Posts tagged reading habits
Mintel research shows ebooks encourage reading
October 17, 2014 | 2:25 pm
A just-published research study from Mintel, the London-headquartered consumer market research organization, demonstrates that ebooks are driving up reading levels in the UK. "One in four (26%) consumers who have bought an e-book in the past year say that they read more than they used to because e-books cost less than paperbacks, rising to as many as four in ten (38%) 16-24 year old-book owners," states the Mintel preamble. Cost seems to be one of the key grounds, as "over a third (36%) of UK book buyers buy both e-books and print books and 42% of these say that they...
Our Valentines’s Day erotica e-reading survey results are in
February 21, 2013 | 11:46 am
Back on Valentine's Day (one week ago today), contributing writer Juli Monroe put together a just-for-fun survey that we hoped would tell us at least a little bit about the erotica e-reading habits of our audience. And the results are in! * * * Just under 40 percent of the survey's respondents (there were 31 in total) fessed up to buying blue lit in its electronic version as a way to hide their reading habits from others. This question's solitary "other" respondent said, "No, but I have downloaded free samples or free books." * * * Again, more "no" responses than "yes" for question number...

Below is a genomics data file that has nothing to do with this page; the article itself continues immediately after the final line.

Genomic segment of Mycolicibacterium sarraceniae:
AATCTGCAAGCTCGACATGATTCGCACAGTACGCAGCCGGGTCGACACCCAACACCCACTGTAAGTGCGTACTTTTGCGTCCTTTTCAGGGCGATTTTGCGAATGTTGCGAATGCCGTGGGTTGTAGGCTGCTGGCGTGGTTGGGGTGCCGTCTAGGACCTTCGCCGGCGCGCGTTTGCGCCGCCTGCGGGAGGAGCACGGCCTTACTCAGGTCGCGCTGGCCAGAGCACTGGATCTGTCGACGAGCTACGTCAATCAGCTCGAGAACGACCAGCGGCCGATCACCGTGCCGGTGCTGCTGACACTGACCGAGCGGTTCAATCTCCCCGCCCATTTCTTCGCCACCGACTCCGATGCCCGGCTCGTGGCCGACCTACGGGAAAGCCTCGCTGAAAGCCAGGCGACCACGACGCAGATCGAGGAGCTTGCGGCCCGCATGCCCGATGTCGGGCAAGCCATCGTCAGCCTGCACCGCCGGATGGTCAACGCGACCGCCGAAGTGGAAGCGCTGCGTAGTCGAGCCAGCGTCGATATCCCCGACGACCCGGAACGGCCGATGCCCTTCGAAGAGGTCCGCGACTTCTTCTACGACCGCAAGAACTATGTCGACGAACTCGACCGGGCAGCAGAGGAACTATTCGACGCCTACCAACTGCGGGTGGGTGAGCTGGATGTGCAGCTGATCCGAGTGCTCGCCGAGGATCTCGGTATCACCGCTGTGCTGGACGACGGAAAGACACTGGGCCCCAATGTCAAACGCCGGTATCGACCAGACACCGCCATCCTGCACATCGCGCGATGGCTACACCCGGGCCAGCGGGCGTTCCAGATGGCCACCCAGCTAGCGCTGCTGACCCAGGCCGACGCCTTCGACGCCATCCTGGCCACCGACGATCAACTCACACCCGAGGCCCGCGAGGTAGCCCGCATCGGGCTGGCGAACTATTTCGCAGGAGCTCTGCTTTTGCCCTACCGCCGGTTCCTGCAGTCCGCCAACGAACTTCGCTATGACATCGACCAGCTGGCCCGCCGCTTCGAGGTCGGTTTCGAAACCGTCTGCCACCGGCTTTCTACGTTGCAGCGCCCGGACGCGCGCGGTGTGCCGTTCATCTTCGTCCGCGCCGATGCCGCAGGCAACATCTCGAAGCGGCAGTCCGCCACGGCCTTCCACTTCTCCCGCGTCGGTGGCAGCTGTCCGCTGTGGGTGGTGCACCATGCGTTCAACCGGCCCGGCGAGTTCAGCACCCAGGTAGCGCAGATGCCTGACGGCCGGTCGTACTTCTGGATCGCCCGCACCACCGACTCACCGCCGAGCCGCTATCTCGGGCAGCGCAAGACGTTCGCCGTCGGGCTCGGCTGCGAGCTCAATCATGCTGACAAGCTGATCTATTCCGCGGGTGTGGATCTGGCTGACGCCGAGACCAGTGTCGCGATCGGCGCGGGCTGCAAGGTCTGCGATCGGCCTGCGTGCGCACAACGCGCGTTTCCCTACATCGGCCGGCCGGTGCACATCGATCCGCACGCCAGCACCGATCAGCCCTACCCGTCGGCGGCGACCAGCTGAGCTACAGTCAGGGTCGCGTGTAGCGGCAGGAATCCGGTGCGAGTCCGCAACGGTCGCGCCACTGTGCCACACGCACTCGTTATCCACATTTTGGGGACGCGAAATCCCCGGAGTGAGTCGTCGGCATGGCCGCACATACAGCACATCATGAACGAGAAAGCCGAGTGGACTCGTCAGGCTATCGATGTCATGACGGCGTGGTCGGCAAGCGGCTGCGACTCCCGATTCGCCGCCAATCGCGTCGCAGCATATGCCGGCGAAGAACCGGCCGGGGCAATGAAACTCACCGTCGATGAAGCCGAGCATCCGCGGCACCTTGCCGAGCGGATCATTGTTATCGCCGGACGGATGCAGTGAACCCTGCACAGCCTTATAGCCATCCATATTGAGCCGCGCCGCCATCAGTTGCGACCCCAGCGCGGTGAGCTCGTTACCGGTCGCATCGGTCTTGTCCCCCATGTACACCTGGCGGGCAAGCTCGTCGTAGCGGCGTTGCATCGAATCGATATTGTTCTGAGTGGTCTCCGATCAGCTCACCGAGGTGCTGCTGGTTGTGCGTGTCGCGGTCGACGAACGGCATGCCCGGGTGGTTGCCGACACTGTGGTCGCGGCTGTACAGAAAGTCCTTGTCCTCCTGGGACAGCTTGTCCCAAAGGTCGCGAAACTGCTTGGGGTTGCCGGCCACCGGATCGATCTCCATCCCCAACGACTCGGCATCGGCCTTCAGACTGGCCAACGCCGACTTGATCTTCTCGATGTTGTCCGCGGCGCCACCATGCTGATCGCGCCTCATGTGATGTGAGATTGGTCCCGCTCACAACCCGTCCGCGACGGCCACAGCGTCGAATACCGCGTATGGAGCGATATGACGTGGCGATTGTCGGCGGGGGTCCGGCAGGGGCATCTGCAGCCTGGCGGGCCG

TeleRead Asks: What are your reading habits?
August 27, 2012 | 11:00 am
By Colleen T. Reese Editor's note: The following post is the first in what we hope will be an ongoing series of articles on e-reading applications and technology by Colleen T. Reese, who currently works as a new media marketing manager for NAPCO, the B2B publishing company that owns and operates TeleRead.com. As Colleen explains in the following post, she's developed a survey that those of us here at TeleRead hope will help us "find and research various tools, apps and resources" that might ultimately improve your own unique e-reading experience. * * * Q. What Are Your Reading Habits? While that may seem like an obvious—and perhaps irrelevant—question, it is...